11 May 2011
Prompted by the case of a small boy who ought to have muscular dystrophy but doesn't, Japanese researchers have discovered a small molecule that they hope will treat the disease.
A lack of the protein dystrophin results in muscular dystrophy
Duchenne muscular dystrophy (DMD) is caused by mutations that prevent the production of the protein dystrophin. A lot of work is being done to promote the 'skipping' of these mutations so that dystrophin production can proceed, but up until now most work has relied on genetic approaches.
Masatoshi Hagiwara at Kyoto University, Japan, found a boy with a mutation that should have led to muscle wasting. Instead he had normal, healthy muscle fibres. This suggested that he was still producing dystrophin, so the team investigated how this could be possible.
The group found that the boy had a mutation, which changed the codon for one amino acid into a stop codon, that ensured correct synthesis of dystrophin. Realising that small molecules might promote this effect, the team screened a library of compounds and showed that a drug they'd investigated previously, called TG003, promotes skipping of exon 31 where the mutation exists.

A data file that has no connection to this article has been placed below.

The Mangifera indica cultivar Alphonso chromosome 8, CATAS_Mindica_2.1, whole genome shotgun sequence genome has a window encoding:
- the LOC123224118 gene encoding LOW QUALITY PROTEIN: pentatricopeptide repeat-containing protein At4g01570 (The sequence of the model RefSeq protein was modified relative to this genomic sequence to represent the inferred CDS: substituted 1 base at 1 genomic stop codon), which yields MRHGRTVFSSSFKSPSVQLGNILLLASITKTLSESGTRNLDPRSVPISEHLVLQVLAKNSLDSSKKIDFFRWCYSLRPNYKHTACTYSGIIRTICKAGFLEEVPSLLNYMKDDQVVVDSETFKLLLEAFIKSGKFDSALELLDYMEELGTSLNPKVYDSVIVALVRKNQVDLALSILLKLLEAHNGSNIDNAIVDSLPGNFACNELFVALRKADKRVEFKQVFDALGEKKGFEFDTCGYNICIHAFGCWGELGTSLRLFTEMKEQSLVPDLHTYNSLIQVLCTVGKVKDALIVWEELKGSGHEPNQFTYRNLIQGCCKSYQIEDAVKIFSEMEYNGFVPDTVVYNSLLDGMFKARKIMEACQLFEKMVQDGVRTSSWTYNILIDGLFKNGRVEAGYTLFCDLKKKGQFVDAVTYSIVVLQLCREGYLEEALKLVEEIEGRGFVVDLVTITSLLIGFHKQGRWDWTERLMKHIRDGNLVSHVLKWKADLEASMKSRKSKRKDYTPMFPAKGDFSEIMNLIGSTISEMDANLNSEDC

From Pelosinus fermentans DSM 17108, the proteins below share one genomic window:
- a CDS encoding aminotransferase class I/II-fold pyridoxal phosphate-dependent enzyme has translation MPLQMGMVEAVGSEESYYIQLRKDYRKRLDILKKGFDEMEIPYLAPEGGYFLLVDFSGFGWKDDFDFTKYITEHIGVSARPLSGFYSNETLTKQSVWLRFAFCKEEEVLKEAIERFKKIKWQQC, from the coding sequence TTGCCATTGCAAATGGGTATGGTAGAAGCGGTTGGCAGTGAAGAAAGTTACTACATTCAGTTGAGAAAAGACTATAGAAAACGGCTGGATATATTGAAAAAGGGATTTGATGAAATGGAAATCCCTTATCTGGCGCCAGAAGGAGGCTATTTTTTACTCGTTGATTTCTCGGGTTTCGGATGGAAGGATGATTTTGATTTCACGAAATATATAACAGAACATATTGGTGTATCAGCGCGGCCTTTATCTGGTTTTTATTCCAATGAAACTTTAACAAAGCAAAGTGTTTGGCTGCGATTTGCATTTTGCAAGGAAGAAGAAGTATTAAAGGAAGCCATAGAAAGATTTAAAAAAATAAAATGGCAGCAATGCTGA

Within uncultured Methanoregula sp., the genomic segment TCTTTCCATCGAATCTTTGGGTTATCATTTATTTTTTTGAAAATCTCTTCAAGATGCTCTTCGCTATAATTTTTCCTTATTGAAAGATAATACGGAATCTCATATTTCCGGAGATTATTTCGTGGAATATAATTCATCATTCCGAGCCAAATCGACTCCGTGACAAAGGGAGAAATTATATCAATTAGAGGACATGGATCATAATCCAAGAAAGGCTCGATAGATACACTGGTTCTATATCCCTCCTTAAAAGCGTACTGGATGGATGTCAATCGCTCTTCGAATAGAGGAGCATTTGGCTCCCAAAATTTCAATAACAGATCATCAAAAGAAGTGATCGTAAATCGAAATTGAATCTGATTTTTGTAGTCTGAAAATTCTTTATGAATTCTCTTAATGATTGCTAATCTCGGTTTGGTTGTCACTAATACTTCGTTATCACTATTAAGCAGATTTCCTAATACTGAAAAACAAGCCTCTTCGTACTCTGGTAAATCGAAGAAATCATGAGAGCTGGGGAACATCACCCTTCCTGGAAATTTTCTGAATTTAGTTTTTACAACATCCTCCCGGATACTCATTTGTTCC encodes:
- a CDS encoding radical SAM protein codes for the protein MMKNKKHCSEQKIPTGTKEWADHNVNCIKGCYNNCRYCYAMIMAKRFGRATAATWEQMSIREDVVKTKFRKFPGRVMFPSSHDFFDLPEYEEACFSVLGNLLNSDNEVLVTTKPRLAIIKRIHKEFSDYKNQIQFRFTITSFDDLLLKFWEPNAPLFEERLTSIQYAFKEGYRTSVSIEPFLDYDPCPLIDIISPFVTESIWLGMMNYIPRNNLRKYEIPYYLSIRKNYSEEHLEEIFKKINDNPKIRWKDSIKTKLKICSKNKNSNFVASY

'TG003 is a benzothiol, which we originally investigated in 2004,' says Hagiwara. Originally investigated as a kinase suppressor, TG003 is the first small molecule that's been shown to improve dystrophin production in vitro.
'It's important to realise that in some cases splicing can be influenced, specifically by small molecules,' says Gert-Jan van Ommen who researches muscular dystrophy at the Leiden University Medical Centre in the Netherlands. But while van Ommen says that every patient helped is a good thing, he adds that 'very few' patients are likely to respond to the new drug.
With genetic approaches already in Phase II and III clinical trials, van Ommen, who has worked with Prosensa and GlaxoSmithKline on an antisense nucleotide, says that this technology is a much better approach. But Hagiwara says he's going to pursue TG003 and will be looking for a sponsor for a Phase I trial.